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Must a Sandwich Be Savory for It to be Considered Lunch?

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Critic Robert Sietsema recommends a sweet sandwich from a West Village bakery

A wide storefront of brick with a window displaying pastries and people milling around outside...
Step inside for a Merveilleux or two.

The frontiers of sandwichdom are prone to fuzziness, and even to outright incursions. Part of me died when McDonald’s started calling its hamburger a “sandwich.” The hamburger and cheeseburger are things unto themselves, with the bun being an extraneous addition to a German-derived dish that was once just the patty. Argue with me, if you will.

And then there’s the ice cream sandwich. Is it really a sandwich with its layer of ice cream with two cookies on either side? Could we make a rule that a sandwich must be savory and nourishing in a non-dessert sort of way? Maybe I’m a mad dog baying at the moon, but I want to be able to eat any sandwich for lunch and not feel pangs of guilt. On the opposite side of the question, isn’t a PB&J mainly a sweet sandwich masquerading as savory with its sweet peanut butter and even sweeter grape jelly? Why do you think kids like it so much?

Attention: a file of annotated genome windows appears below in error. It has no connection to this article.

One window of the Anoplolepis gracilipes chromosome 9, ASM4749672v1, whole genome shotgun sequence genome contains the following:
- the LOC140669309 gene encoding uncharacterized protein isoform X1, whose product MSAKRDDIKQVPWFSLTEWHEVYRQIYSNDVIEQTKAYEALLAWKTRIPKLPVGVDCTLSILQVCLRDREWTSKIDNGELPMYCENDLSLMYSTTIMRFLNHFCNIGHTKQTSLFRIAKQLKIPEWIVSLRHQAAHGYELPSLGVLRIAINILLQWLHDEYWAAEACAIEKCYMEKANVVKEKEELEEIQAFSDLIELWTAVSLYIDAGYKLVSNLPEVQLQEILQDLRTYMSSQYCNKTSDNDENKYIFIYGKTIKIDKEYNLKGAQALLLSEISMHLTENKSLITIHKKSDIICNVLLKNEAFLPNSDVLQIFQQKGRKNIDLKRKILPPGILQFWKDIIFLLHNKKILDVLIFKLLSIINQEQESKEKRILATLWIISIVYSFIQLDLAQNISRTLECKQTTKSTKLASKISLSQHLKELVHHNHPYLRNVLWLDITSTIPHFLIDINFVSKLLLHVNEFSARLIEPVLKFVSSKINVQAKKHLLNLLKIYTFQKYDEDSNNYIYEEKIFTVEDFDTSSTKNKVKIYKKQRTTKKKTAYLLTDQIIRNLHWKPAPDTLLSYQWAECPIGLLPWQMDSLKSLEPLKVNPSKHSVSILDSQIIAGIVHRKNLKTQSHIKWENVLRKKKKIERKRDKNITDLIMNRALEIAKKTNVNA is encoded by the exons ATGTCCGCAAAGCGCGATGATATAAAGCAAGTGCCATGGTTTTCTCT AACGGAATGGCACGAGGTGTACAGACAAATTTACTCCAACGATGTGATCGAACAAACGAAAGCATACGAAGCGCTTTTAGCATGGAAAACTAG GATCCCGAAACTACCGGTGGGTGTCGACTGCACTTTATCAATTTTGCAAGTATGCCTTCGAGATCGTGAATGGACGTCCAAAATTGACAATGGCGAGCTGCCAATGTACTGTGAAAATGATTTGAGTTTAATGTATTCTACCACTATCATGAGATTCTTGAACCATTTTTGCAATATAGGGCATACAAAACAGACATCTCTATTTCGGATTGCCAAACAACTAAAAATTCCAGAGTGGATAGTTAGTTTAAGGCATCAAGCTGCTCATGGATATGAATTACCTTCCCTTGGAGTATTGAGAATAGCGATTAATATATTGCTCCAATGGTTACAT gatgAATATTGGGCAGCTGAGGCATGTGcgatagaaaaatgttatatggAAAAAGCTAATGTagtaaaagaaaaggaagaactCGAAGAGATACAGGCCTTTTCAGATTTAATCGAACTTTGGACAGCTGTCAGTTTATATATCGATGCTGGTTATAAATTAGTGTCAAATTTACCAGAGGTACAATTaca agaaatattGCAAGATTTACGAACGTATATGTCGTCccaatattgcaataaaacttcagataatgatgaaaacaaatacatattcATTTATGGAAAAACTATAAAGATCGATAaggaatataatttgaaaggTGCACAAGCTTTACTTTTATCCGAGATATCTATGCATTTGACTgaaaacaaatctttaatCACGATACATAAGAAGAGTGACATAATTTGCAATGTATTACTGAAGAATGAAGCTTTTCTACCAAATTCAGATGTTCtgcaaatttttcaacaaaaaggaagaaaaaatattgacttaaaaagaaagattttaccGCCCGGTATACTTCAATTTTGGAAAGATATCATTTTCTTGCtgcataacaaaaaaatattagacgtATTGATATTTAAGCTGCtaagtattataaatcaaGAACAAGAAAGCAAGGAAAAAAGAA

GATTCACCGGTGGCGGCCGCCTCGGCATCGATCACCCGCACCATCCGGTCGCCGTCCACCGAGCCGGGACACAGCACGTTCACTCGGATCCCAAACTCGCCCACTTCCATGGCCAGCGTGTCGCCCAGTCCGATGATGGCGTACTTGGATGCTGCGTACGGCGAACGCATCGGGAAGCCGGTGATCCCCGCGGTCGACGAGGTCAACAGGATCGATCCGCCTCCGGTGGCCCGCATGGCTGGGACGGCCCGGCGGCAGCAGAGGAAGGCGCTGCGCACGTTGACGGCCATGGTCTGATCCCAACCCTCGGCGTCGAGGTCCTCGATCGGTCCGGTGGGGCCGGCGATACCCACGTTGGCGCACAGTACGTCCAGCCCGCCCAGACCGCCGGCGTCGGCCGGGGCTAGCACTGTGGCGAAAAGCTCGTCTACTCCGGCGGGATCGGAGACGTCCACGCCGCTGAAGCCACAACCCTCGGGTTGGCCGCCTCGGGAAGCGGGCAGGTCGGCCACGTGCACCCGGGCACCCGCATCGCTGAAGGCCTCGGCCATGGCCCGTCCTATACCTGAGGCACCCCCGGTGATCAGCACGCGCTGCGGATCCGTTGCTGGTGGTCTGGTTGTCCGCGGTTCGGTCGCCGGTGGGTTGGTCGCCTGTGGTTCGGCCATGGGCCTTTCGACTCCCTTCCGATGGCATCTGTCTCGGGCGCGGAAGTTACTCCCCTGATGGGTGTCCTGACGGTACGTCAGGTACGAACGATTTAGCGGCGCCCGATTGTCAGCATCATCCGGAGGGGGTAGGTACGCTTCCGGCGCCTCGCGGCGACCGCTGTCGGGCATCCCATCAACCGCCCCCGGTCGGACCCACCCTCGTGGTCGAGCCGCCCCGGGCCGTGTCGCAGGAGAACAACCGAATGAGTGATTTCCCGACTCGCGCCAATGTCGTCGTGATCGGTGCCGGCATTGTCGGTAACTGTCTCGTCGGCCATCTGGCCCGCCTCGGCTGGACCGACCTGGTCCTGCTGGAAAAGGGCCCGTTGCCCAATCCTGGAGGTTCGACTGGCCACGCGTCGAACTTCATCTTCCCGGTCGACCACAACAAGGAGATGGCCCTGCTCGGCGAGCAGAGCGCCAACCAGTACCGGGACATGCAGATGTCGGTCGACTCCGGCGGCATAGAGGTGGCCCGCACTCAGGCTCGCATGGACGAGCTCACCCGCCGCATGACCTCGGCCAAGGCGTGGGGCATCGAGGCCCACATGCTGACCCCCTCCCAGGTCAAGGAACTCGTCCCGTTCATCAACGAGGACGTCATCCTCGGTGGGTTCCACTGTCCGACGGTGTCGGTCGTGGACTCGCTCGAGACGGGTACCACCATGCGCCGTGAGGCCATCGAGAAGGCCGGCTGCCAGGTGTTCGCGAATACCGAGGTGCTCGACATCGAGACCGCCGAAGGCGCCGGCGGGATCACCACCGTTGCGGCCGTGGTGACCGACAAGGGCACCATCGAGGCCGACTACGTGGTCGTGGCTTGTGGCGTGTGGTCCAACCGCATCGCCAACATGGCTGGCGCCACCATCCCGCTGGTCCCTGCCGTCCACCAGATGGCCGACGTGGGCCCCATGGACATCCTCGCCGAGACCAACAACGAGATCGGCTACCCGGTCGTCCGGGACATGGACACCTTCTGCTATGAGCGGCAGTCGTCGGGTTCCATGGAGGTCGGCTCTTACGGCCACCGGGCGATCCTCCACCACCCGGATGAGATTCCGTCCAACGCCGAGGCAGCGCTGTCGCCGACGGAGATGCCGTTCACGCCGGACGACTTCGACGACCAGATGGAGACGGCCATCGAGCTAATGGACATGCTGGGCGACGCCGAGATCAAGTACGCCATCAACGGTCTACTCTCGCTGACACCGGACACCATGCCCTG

A woman in a white uniform with brown apron and cap stands before a window full of pastries...
A limited range of pastries is displayed.
A small brioche halved and smeared with chocolate frosting is held in an upturned palm...
The chocolate ganache brioche is superior to the Nutella.

Well, I recently stumbled on one more sweet sandwich that I was willing to call a sandwich. The Nutella brioche ($3.20) is found at West Village bakery Aux Merveilleux de Fred. The namesake merveilleux are simply balls of flavored whipped cream coated with nuts, meringue, or other crunchy coatings. But the shop also dabbles in croissants and brioches, and the latter may be split and spread with Nutella. It sure looks like a sandwich, and a case (though not a very good one) can be made for Nutella being a cognate of peanut butter.

I was content to praise the Nutella brioche with faint damnation, until I stumbled on a similar product alternately available at the same bakery — the ganache brioche ($3.35). This little number comes smeared what amounts to chocolate frosting. Really, it’s not savory one tiny bit. Yet, I’m willing to call it a sandwich, but only because it’s so damn good. Eat a pair for lunch and savory be damned. 37 Eighth Ave, between Jane and Horatio streets, West Village

Aux Merveilleux de Fred

37 8th Avenue, Manhattan, NY 10014 (917) 475-1992 Visit Website

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